Iatrogenic induction of ALA synthetase by triggering drugs (classically barbiturates) is the commonest precipitating factor of an acute porphyric crisis. Others include hypoglycemia, dehydration, infection, psychological stress, pregnancy, female sex hormones, folate deficiency, excessive alcohol intake, administration of specific drugs and repeated exposure to anesthetics. ,,, Factors known to decrease synthetase activity include high carbohydrate loading, propranolol, and increased negative feedback from heme. This was the rationale behind using a 10% dextrose drip overnight. Many drugs cause porphyric crisis [Table 1]. Most are hepatic enzyme inducers subjecting the patients to acute porphyric attacks by decreasing heme levels, thus decreasing negative feedback and thereby increasing ALA synthetase activity. We avoided giving any documented porhyrrogenic drug and drugs dependent on liver for metabolism. Muscle relaxants reported as safe include vecuronium and atracurium but some steroids are considered unsafe in porphyria. Vecuronium and pancuronium share a steroid structure, but only the latter has been incriminated as unsafe based on animal model data. , Monitoring for the potential onset of porphyric crisis should be continued for up to 5 days, since onset may be delayed. The onset of crisis may be heralded by either neurologic signs or autonomic nervous system stimulation.  If anti-emetic therapy is indicated, metoclopramide should probably be avoided and hence, ondansetron was our choice.  Neurologic evaluation should focus on mental status and peripheral neuropathy.
Mechanisms of porphyric neuropathy include direct neurotoxicity of ALA (not PBG) by interaction with gamma-amino butyric acid receptor, altered tryptophan metabolism, or a neural respiratory haem dependent enzymatic deficiency in nerve cells , Axonal degeneration of peripheral and autonomic nerve fibers rather than demyelination seems to be responsible. If an acute crisis is suspected, attention to cranial dysfunction and bulbar symptoms may predict impending respiratory failure. Acute porphyrric attack is known to cause acute respiratory failure. ,, Hence, we promptly reintubated the patient when he complained of inability to breathe and developed stridor. The classical signs of a porphyric crisis like pain abdomen, vomiting and neuropsychiatric symptoms are masked under general anesthesia and can be confused with post-operative pain and vomiting and postoperative cognitive dysfunction. Haem arginate unfortunately cannot be used prophylactically, indeed too frequent use may, by inducing the enzyme haem oxygenase, induce its own catabolism with resultant loss of effect. A standard dose of 250 mg (5 ml) given daily for 4 days is recommended. Mix the haem arginate into 100 ml human albumin and infuse intravenously over 20 min.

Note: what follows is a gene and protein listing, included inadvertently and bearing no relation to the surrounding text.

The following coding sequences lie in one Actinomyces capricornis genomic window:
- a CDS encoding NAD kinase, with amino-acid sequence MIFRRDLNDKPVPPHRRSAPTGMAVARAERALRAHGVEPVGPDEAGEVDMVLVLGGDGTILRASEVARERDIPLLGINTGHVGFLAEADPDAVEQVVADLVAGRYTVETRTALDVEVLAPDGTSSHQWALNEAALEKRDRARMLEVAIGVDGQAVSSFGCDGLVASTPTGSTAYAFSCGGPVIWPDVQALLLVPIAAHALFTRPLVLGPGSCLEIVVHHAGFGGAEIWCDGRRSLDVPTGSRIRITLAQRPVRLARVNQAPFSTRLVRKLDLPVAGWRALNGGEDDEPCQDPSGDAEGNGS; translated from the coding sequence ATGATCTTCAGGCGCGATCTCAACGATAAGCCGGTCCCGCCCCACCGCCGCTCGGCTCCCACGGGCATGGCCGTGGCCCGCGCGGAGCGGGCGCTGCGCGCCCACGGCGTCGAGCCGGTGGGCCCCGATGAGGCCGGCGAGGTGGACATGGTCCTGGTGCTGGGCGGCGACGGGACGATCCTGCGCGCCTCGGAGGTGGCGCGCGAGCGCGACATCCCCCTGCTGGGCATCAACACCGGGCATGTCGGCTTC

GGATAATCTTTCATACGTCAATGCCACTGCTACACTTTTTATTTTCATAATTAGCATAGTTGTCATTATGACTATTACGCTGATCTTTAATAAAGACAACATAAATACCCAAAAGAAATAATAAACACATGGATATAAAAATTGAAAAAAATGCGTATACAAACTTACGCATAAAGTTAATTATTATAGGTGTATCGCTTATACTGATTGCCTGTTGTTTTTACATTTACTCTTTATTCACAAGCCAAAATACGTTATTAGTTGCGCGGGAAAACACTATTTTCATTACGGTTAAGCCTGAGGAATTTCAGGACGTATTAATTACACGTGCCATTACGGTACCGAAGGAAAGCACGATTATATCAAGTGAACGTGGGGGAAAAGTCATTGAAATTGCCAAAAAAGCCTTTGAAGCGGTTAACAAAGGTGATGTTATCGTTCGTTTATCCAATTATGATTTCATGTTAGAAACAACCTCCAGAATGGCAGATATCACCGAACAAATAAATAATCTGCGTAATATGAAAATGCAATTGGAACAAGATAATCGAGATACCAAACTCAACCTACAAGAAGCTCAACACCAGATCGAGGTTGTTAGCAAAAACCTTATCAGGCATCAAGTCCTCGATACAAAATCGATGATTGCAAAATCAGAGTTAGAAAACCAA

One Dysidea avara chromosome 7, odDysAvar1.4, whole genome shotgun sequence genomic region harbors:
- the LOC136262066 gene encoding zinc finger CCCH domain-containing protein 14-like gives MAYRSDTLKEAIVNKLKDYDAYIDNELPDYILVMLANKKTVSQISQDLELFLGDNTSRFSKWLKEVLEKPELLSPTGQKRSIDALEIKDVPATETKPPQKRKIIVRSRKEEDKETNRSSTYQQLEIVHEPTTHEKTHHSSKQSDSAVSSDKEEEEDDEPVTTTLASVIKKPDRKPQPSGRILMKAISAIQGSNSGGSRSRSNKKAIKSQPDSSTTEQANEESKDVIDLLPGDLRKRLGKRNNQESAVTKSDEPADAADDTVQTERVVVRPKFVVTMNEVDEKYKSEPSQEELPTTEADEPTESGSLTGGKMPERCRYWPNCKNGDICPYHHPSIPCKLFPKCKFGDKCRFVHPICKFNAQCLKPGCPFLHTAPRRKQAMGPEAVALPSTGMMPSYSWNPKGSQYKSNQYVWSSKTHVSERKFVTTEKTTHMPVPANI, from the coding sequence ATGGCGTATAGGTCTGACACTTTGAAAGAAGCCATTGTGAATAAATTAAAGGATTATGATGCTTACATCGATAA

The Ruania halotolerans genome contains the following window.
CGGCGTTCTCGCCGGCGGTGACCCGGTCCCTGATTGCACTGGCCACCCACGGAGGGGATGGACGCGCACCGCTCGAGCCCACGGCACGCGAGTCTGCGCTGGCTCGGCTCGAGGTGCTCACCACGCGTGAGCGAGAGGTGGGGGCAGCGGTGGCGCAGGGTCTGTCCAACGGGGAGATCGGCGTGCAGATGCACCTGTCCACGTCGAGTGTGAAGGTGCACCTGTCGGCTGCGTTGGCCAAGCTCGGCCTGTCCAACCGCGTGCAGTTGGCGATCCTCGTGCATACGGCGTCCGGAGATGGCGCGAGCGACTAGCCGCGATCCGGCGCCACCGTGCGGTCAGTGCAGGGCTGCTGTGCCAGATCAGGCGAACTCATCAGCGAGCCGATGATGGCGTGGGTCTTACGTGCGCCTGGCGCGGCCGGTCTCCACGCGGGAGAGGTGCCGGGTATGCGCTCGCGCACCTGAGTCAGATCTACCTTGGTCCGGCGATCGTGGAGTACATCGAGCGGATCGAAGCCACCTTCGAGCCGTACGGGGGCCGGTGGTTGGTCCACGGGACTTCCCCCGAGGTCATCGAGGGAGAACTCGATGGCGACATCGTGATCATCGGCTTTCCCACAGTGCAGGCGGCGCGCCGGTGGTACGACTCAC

Peripheral nerve stimulation at 40 mA done before extubating the patient for the second time showed twitches, which were of subnormal magnitude and the patient though awake complained only of slight discomfort. This was paradoxical and unexpected at 3h 30 min after giving the reversal agent. Polyneuropathy and painful flaccid paralysis of an acute crisis predominantly involve upper limbs, preferentially affecting the proximal musculature with occasional sensory involvement.  Residual paresis persists indefinitely.  This may partly explain the above paradox.
Acute porphyria bearers are recommended to wear identification at all times in case they suddenly deteriorate resulting in inability to explain about their condition and contraindicated drugs to health care professionals.
| Conclusion|| |
Our experience suggests that fentanyl, propofol, vecuronium, lignocaine, desflurane, paracetamol, ranitidine and ondansetron are probably safe for IV use in acute intermittent porphyria. Meticulous neurological evaluation and documentation, 10% dextrose drip overnight and intraoperatively, avoidance of known porphyrrogenic agents, keeping a list of safe and unsafe drugs at hand in the OT, keeping heme arginate injections at immediate disposal, alertness for bulbar symptoms like stridor and preparedness for reintubation and ventilatory support if required are important considerations in anesthetic management of a known porphyria patient. The patients should receive a special identification card and an up-to-date list of safe drugs.
| References|| |
Jensen NF, Fiddler DS, Striepe V. Anesthetic considerations in porphyrias. Anesth Analg 1995;80:591-9.
Harrison GG, Meissner PN, Hift RJ. Anesthesia for the porphyric patient. Anesthesia 1993;48:417-21.
Moore MR, Disler PB. Drug induction of the acute porphyrias. Adverse Drug React Acute Poisoning Rev 1983;2:149-89.
Mehta M, Rath GP, Padhy UP, Marda M, Mahajan C, Dash HH. Intensive care management of patients with acute intermittent porphyria: Clinical report of four cases and review of literature. Indian J Crit Care Med 2010; 14:88-91.
Oomman A, Gurtoo A. Acute intermittent porphyria as a cause of acute respiratory failure. J Indian Med Assoc 2002; 100:44, 46.
Laiwah AC, McColl KE. Management of attacks of acute porphyria. Drugs 1987;34:604-16.
Tyagi A, Chawla R, Sethi AK, Bhattacharya A. Respiratory failure in acute intermittent porphyria. J Assoc Physicians India 2002;50:443-5.
Eales L, Linder GC. Porphyria - The acute attack. An analysis of 80 cases. S Afr Med J 1962;36:284-92.
Tasnádi G, Bor M, Pusztai A. Treatment of acute porphyrias. The importance of follow-up of patients and carriers. Orv Hetil 2003;144:933-8.
James MF, Hift RJ. Porphyrias. Br J Anaesth 2000;85:143-53.